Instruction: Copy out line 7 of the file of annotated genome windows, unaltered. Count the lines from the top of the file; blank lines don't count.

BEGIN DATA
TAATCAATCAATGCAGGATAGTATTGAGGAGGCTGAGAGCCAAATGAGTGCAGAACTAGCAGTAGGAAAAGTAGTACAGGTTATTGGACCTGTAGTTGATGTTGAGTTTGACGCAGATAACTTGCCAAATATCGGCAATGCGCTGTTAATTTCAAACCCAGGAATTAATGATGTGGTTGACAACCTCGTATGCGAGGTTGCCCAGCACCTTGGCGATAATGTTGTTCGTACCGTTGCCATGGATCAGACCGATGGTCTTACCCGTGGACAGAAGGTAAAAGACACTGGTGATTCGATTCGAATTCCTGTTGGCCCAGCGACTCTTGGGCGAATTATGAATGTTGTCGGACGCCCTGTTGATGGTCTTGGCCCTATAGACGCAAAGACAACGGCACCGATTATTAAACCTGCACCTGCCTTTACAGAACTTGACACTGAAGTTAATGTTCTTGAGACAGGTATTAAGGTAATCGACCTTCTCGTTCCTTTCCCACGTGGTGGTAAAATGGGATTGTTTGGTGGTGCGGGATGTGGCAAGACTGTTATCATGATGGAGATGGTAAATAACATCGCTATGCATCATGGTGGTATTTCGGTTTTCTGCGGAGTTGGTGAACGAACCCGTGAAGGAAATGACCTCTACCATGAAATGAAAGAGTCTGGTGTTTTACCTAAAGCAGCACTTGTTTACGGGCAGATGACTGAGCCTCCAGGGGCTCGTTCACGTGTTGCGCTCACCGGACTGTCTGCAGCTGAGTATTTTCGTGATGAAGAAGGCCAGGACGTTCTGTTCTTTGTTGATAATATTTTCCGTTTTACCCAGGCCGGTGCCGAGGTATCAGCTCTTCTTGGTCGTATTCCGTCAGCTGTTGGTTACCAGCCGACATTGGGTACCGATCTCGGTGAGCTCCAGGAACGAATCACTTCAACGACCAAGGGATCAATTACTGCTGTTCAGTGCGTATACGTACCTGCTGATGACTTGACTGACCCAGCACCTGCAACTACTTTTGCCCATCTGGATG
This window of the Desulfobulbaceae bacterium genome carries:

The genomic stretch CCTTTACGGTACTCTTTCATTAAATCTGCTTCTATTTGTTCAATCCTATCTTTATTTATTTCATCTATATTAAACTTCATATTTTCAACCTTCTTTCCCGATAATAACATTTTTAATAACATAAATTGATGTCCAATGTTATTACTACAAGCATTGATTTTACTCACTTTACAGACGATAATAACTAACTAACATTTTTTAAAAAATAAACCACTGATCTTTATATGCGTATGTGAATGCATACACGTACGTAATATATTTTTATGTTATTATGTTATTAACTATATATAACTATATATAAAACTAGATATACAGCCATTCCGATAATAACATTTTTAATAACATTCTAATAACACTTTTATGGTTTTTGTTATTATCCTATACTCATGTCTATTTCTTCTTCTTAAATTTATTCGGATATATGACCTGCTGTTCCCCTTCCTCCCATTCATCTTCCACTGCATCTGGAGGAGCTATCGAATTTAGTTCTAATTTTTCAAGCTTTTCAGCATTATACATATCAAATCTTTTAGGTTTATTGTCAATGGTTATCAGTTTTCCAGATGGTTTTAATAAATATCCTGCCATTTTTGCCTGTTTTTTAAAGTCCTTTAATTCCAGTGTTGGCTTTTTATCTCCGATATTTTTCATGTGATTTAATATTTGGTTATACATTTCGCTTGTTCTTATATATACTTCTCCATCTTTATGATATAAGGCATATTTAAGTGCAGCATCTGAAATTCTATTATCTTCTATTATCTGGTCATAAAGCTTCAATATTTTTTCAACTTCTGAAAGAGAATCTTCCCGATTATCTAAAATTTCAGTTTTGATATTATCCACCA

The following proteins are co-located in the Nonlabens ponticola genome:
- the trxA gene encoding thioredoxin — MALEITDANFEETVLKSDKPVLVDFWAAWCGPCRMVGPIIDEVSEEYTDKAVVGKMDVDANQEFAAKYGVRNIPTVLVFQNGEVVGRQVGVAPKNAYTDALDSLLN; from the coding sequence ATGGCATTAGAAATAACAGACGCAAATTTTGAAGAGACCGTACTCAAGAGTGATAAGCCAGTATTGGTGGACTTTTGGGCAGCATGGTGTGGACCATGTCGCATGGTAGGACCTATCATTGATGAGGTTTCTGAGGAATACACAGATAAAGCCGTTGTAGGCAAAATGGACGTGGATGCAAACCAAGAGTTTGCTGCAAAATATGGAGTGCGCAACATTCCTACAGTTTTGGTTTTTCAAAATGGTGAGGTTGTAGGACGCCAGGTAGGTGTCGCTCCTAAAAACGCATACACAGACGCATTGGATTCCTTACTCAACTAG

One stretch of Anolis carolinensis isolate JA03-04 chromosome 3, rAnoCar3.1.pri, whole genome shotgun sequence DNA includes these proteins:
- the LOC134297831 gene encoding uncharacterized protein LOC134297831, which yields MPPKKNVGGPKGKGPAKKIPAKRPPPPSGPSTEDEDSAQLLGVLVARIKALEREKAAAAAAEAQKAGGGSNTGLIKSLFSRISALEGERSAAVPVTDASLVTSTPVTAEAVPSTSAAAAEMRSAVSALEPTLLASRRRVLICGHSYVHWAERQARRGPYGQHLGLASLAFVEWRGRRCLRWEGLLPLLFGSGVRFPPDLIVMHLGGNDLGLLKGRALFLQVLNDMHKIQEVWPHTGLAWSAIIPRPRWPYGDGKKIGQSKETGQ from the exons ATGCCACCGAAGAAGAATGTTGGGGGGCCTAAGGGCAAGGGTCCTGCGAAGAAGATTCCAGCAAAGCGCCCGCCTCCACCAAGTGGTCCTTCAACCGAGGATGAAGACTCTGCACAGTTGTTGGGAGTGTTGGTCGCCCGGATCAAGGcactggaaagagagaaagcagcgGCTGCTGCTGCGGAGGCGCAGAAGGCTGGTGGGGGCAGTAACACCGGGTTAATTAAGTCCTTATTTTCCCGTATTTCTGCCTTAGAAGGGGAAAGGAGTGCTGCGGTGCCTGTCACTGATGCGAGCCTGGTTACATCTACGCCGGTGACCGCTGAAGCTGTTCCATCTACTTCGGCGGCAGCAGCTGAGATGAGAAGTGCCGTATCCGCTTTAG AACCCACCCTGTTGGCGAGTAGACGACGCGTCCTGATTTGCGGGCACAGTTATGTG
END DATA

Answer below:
- the LOC134297831 gene encoding uncharacterized protein LOC134297831, which yields MPPKKNVGGPKGKGPAKKIPAKRPPPPSGPSTEDEDSAQLLGVLVARIKALEREKAAAAAAEAQKAGGGSNTGLIKSLFSRISALEGERSAAVPVTDASLVTSTPVTAEAVPSTSAAAAEMRSAVSALEPTLLASRRRVLICGHSYVHWAERQARRGPYGQHLGLASLAFVEWRGRRCLRWEGLLPLLFGSGVRFPPDLIVMHLGGNDLGLLKGRALFLQVLNDMHKIQEVWPHTGLAWSAIIPRPRWPYGDGKKIGQSKETGQ from the exons ATGCCACCGAAGAAGAATGTTGGGGGGCCTAAGGGCAAGGGTCCTGCGAAGAAGATTCCAGCAAAGCGCCCGCCTCCACCAAGTGGTCCTTCAACCGAGGATGAAGACTCTGCACAGTTGTTGGGAGTGTTGGTCGCCCGGATCAAGGcactggaaagagagaaagcagcgGCTGCTGCTGCGGAGGCGCAGAAGGCTGGTGGGGGCAGTAACACCGGGTTAATTAAGTCCTTATTTTCCCGTATTTCTGCCTTAGAAGGGGAAAGGAGTGCTGCGGTGCCTGTCACTGATGCGAGCCTGGTTACATCTACGCCGGTGACCGCTGAAGCTGTTCCATCTACTTCGGCGGCAGCAGCTGAGATGAGAAGTGCCGTATCCGCTTTAG AACCCACCCTGTTGGCGAGTAGACGACGCGTCCTGATTTGCGGGCACAGTTATGTG